1. One 6-volt screw base miniature light bulb and base
  2. One 6-volt battery (lantern battery)
  3. Wire leads with alligator clips or any pair of insulated wire such as thermostat wire or bell wire.
  4. A converging lens (Double Convex) with small focal point (2 to 6 inches or 5 to 15 centimeters)
  5. Cardboard, paper tubes, tapes, scissor, and ruler.
  6. A dark or low light room.


  1. Measure and record the focal point of your lens (call it F). How? See the gathering information section.
  2. Find or make a paper tube with the same diameter as your lens and about 2F long. (So the length of paper tube is twice the focal point of your lens).

3. Use tape, a few small screws or any other method to secure the lens on one end of the tube.

4. Find or make another tube that is smaller than the first one and can enter the first tube.

5. Close one end of the smaller tube using a round cardboard and make a small hole in the middle of that so the light bulb screw can pass through.

6. Connect the wires to the base and then screw the bulb on the base so that they will reside in two opposite side of the round cardboard.

7. Connect the two wires to the battery so the light bulb will turn on. Insert the light tube into the lens tube while looking at the projection. When do you get the smallest and brightest projection? Is it when the light bulb is at the focal point of the lens?

Make a slide projectors


Slide projectors are very similar to the light projectors. The only difference is that you place a slide between the light bulb and the lens.

Procedure 1:

You can simply modify your light projector and make a slide projector. To do that, place a cylindrical cap over the light bulb, cut a rectangular hole on the flat bottom of the cap and mount a slide (or a film). Move the inner tube so that the distance between the slide and the lens will be slightly more than the focal length of the lens. See the projected image on a wall that is a few feet away from the lens. Focus the image by moving the inner tube back and forth.

Procedure 2:

  1. Get a 20″ x 3″ wooden block as the base for your projector.
  2. Get a 3″ x 3″ wooden block as the base for the lens. Glue cardboards or Popsicle sticks on two opposite sides of the lens base so it can slide safely over the projector base.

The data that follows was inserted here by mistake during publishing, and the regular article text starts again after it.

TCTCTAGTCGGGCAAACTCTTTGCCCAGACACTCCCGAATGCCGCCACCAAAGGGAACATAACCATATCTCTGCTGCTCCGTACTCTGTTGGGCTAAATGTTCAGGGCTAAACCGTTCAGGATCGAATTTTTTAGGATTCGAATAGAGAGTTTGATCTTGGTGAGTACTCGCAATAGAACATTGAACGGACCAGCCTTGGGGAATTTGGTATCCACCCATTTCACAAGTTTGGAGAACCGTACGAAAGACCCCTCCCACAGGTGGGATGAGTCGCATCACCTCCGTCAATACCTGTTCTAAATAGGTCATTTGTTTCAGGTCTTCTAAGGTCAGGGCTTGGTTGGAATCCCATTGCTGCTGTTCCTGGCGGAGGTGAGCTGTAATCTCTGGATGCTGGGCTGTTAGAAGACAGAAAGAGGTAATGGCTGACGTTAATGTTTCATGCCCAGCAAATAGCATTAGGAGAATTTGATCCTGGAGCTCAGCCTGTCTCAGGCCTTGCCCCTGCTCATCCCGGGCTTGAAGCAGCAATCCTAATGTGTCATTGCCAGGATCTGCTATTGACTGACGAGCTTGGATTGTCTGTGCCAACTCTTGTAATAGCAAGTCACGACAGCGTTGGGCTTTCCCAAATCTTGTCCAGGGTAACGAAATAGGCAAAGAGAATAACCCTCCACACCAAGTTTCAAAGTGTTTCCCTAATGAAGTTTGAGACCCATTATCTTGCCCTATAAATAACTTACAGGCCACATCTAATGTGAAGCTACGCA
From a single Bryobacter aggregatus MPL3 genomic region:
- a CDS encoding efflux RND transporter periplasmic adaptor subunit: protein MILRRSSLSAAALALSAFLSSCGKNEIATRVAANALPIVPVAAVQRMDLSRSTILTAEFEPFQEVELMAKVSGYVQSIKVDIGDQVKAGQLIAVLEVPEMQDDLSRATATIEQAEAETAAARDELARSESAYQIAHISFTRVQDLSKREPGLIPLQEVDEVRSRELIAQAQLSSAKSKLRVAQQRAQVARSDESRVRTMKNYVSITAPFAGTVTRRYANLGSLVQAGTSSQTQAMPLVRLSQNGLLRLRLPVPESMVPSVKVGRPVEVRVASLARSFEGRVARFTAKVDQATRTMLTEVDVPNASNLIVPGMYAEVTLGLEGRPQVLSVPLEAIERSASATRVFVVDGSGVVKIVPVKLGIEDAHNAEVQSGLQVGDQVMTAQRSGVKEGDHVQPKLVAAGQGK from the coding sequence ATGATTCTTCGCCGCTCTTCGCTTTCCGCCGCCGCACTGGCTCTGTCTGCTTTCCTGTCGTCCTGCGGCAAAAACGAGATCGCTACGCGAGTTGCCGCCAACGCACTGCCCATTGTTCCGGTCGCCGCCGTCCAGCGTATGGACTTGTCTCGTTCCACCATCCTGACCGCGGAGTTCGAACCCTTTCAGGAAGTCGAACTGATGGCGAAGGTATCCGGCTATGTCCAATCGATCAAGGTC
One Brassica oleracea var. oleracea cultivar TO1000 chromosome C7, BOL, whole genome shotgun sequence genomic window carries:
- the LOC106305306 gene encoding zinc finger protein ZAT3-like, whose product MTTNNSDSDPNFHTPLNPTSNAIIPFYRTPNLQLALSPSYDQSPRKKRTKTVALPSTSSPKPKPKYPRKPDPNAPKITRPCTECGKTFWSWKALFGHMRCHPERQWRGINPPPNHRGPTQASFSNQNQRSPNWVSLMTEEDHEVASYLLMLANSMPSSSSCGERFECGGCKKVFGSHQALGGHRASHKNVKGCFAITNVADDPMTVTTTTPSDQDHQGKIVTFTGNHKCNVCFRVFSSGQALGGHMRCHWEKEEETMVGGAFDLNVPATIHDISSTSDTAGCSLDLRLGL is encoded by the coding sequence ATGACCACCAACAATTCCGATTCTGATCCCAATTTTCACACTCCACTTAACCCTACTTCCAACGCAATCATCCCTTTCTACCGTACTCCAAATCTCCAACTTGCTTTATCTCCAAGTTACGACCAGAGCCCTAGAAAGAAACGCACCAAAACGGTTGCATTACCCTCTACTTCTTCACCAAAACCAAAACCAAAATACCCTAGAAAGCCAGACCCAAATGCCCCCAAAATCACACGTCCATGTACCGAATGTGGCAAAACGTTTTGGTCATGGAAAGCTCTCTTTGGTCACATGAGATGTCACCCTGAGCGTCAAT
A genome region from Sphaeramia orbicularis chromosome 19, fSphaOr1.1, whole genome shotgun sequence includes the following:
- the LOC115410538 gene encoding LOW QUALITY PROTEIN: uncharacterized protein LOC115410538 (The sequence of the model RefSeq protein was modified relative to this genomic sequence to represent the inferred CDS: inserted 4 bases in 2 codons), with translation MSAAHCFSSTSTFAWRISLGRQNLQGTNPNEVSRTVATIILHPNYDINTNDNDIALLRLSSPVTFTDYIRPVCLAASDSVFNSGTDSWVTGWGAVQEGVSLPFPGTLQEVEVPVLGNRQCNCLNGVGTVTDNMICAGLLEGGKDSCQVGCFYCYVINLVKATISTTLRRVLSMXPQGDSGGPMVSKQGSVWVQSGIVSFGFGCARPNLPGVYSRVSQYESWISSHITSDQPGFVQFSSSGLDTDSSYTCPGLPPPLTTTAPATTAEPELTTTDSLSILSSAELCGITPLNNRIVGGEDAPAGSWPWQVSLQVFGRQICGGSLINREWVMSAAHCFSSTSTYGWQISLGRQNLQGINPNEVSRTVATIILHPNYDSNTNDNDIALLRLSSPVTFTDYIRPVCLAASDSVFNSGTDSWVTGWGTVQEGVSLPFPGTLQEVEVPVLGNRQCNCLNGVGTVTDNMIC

3. Make a hole in the middle of the lens base; unscrew the plastic handle of the lens and screw the lens on the lens board.

4. Temporarily mount the lens board with lens on the middle of the projector board.

5. Get another 3″ x 3″ wooden block as the base for the light bulb. Glue cardboards or Popsicle sticks on two opposite sides of the light base so it can slide safely over the projector base.

6. Mount a light bulb receptacle and light bulb over the light base such that the light bulb filament (the part that produces light) is at the same level with the center of the lens.

7. Use cardboard to construct a cube over the light base. On one side of the cube that is faced to the lens cut a rectangle, the size of the slide image. Cut the rectangle where the center of rectangle is at the same level as the center of the lens.

8. Tape your slide over this window.

9. Connect the wires to the light bulb and battery so the bulb will turn on.

10. In a dark room hold the projector faced to a white wall about 6 feet away. Slide the lens to that end of the projector base that is close to the wall. Now slowly move the light base (with its cubic cover) and slide towards the lens. Before the slide gets to the focal point of the lens you should see a clear image on the wall.

11. Describe the image.

Actual pictures of a sample projector

Lens and the light base:

As you see, an additional piece of wood is used to rise the light bulb. In this way the center of the light bulb and the center of the lens will be at the same height.

The light box is constructed with cardboard. Another piece of construction paper is formed to hold the slides. Box is completed by connecting the sides using clear tape.